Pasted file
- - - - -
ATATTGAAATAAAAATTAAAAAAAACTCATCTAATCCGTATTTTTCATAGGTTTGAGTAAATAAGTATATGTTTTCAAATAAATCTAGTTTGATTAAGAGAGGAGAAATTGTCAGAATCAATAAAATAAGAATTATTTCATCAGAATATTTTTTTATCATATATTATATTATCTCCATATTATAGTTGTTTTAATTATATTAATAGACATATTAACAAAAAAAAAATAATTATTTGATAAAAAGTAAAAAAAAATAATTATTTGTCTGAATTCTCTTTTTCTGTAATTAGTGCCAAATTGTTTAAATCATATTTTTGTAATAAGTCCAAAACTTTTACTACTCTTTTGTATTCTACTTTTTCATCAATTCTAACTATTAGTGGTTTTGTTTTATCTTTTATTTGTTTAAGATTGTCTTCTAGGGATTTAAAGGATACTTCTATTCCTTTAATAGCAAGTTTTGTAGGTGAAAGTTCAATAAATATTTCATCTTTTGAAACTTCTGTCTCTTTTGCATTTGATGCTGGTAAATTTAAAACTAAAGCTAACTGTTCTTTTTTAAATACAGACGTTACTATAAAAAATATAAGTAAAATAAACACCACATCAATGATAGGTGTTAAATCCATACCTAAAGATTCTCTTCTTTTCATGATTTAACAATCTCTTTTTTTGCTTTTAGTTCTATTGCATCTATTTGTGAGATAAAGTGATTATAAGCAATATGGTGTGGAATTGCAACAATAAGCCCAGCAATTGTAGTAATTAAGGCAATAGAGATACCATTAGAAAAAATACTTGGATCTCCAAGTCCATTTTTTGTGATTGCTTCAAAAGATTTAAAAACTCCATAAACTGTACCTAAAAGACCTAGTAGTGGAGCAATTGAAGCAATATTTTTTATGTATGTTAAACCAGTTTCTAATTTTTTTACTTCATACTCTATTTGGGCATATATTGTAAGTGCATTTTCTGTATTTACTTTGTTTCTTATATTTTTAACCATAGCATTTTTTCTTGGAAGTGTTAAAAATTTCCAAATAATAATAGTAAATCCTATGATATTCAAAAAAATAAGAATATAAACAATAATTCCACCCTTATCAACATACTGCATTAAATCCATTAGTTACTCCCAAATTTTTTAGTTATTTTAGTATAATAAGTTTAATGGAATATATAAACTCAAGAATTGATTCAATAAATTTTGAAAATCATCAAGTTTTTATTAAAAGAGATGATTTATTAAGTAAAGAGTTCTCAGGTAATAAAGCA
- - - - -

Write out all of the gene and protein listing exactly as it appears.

ATATTGAAATAAAAATTAAAAAAAACTCATCTAATCCGTATTTTTCATAGGTTTGAGTAAATAAGTATATGTTTTCAAATAAATCTAGTTTGATTAAGAGAGGAGAAATTGTCAGAATCAATAAAATAAGAATTATTTCATCAGAATATTTTTTTATCATATATTATATTATCTCCATATTATAGTTGTTTTAATTATATTAATAGACATATTAACAAAAAAAAAATAATTATTTGATAAAAAGTAAAAAAAAATAATTATTTGTCTGAATTCTCTTTTTCTGTAATTAGTGCCAAATTGTTTAAATCATATTTTTGTAATAAGTCCAAAACTTTTACTACTCTTTTGTATTCTACTTTTTCATCAATTCTAACTATTAGTGGTTTTGTTTTATCTTTTATTTGTTTAAGATTGTCTTCTAGGGATTTAAAGGATACTTCTATTCCTTTAATAGCAAGTTTTGTAGGTGAAAGTTCAATAAATATTTCATCTTTTGAAACTTCTGTCTCTTTTGCATTTGATGCTGGTAAATTTAAAACTAAAGCTAACTGTTCTTTTTTAAATACAGACGTTACTATAAAAAATATAAGTAAAATAAACACCACATCAATGATAGGTGTTAAATCCATACCTAAAGATTCTCTTCTTTTCATGATTTAACAATCTCTTTTTTTGCTTTTAGTTCTATTGCATCTATTTGTGAGATAAAGTGATTATAAGCAATATGGTGTGGAATTGCAACAATAAGCCCAGCAATTGTAGTAATTAAGGCAATAGAGATACCATTAGAAAAAATACTTGGATCTCCAAGTCCATTTTTTGTGATTGCTTCAAAAGATTTAAAAACTCCATAAACTGTACCTAAAAGACCTAGTAGTGGAGCAATTGAAGCAATATTTTTTATGTATGTTAAACCAGTTTCTAATTTTTTTACTTCATACTCTATTTGGGCATATATTGTAAGTGCATTTTCTGTATTTACTTTGTTTCTTATATTTTTAACCATAGCATTTTTTCTTGGAAGTGTTAAAAATTTCCAAATAATAATAGTAAATCCTATGATATTCAAAAAAATAAGAATATAAACAATAATTCCACCCTTATCAACATACTGCATTAAATCCATTAGTTACTCCCAAATTTTTTAGTTATTTTAGTATAATAAGTTTAATGGAATATATAAACTCAAGAATTGATTCAATAAATTTTGAAAATCATCAAGTTTTTATTAAAAGAGATGATTTATTAAGTAAAGAGTTCTCAGGTAATAAAGCA